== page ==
The calf muscle, also know as the triceps surae, translates in Latin to the "three headed muscle of the calf." It is composed of the 2-headed gastrocnemius muscle and the soleus muscle. Both muscles are some of the strongest in the human body, attach to the Achilles' tendon, and are the primary ankle plantarflexors. However, there is one extremely important distinction between the two that is often overlooked when stretching the calves, and that is that the two muscles originate on opposite sides of the knee joint and thus must be stretched differently.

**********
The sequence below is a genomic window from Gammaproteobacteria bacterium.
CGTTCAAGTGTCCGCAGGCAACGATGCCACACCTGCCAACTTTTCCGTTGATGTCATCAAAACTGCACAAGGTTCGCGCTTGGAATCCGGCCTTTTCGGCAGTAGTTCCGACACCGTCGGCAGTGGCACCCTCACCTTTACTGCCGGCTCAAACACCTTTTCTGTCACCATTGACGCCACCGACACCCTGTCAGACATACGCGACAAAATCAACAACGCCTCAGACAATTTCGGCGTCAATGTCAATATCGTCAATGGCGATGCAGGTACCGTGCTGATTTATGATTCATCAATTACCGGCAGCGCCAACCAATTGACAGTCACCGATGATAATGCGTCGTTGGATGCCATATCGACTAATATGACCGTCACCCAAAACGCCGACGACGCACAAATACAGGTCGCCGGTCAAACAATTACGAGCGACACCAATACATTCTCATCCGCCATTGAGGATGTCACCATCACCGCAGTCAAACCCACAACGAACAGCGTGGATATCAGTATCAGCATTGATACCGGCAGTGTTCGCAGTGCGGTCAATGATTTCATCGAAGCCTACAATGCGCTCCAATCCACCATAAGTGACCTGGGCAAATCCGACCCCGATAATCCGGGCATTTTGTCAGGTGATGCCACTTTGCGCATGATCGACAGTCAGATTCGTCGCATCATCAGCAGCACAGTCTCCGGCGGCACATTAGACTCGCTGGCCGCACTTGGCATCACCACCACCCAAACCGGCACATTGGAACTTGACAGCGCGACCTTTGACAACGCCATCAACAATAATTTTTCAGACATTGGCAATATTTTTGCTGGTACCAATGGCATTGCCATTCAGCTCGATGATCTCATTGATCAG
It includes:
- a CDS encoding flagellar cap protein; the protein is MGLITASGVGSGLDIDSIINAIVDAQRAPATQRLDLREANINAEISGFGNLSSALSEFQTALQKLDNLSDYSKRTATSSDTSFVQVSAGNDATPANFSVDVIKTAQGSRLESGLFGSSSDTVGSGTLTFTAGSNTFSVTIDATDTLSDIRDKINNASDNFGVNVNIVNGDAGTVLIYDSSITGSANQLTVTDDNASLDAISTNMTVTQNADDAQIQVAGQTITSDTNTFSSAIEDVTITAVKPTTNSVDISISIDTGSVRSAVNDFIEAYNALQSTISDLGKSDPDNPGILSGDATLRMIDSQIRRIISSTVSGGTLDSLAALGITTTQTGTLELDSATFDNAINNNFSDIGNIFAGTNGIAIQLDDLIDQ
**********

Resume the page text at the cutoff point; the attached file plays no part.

The gastroc attaches above the knee and is a knee flexor, so when your knee is extended and you stretch the calf with ankle dorsiflexion, you are primarily stretching the gastrocnemius.
The deeper soleus muscle attaches below the knee and thus is NOT a knee flexor. Therefore, to stretch the soleus, YOU MUST SLACKEN THE GASTROC FIRST by flexing the knee. Only once the gastroc is on slack, can you effectively stretch the soleus muscle with ankle dorsiflexion. A tight soleus muscle is implicated in many foot/ankle orthopedic conditions and stretching of this muscle is many times overlooked.